Saturday, April 23, 2016

Worlds Elsewhere by Andrew Dickson - Giveaway #Shakespeare400


Today is the 400th anniversary of Shakespeare's death and I have a special giveaway for you!

A book about how Shakespeare became fascinated with the world, and how the world became fascinated with Shakespeare - the first book of its kind

There are 83 copies of the First Folio in a vault beneath Capitol Hill, the world's largest collection. Well over 150 Indian movies are based on Shakespeare's plays - more than in any other nation. If current trends continue, there will soon be more high-school students reading The Merchant of Venice in Mandarin Chinese than in early-modern English. Why did this happen - and how? Ranging ambitiously across four continents and 400 years, Worlds Elsewhere is an eye-opening account of how Shakespeare went global. Seizing inspiration from the playwright's own fascination with travel, foreignness and distant worlds, Dickson takes us on an extraordinary journey - fromHamlet performed by English actors tramping through Poland in the early 1600s to twenty-first-century Shanghai, where Shashibiya survived Mao's Cultural Revolution to become an honored Chinese author.

En route we visit Nazi Germany, where Shakespeare became an unlikely favorite, and delve into the history of Bollywood, where Shakespearian stories helped give birth to Indian cinema. In Johannesburg, we discover how Shakespeare was enlisted into the fight to end apartheid. In California, we encounter him as the most popular playwright of the American frontier.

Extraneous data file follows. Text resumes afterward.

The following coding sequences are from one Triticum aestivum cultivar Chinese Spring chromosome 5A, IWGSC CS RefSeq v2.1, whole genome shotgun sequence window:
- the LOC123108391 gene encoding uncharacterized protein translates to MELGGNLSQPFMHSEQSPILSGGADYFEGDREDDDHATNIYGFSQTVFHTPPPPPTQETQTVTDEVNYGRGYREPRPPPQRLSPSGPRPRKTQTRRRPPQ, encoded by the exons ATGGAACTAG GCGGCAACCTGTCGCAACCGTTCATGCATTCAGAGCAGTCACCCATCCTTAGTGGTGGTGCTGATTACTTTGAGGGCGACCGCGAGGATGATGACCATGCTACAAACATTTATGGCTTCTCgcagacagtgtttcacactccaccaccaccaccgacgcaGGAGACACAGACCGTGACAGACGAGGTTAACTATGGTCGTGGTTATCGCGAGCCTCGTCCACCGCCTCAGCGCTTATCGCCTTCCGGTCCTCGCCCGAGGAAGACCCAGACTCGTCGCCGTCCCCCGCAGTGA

Both a cultural history and a literary travelogue, the first of its kind, Worlds Elsewhereexplores how Shakespeare became the world's writer, and how his works have changed beyond all recognition during the journey.

Praise for Worlds Elsewhere
“There were very few pages on which I didn’t learn something new or revelatory. A must-read for anyone interested in Shakespeare’s impact around the globe.”
—JAMES SHAPIRO, author of 1599: A Year in the Life of William Shakespeare

“Brilliantly original. Absolutely engaging, witty and irresistible. What’s most remarkable: he’s said something new about Shakespeare. ” —MICHAEL PYE, author of The Edge of the World

“Immensely well-informed and highly readable. A revelatory journey of cultural exploration. ”
—PROFESSOR STANLEY WELLS, General Editor of the Oxford and Penguin Shakespeares

“This book is much more than just a hugely entertaining travelogue. In its strikingly original, engagingly idiosyncratic way, Dickson’s action-packed global quest amounts to a substantial new contribution to Shakespeare scholarship.” —THE GUARDIAN

“An extraordinarily exhilarating book, like no other Shakespeare criticism you have ever read... [Dickson] is a serious scholar, and his cross-cultural insights into Shakespeare are remarkable.”

“More than just a hugely entertaining travelogue… a substantial new contribution to Shakespeare scholarship. ” —ANTHONY HOLDEN, The Observer

“A joy, full to bursting with surprising incidents, stories and insight. ”

“Eye-opening and engrossing.” —NICK CURTIS, Mail on Sunday

“A rousing and insightful tour through the global manifestations of Shakespeare's works with plenty of information that will even stun even those who thought they knew it all... an eloquent testimony of how cultural motifs gets transmitted, changed to alien climes and still flourish.” —THE TIMES OF INDIA

“Dickson proves himself a genial guide to Shakespeare's huge influence and legacy. A frequently illuminating investigation of Shakespeare around the world. ” —KIRKUS REVIEWS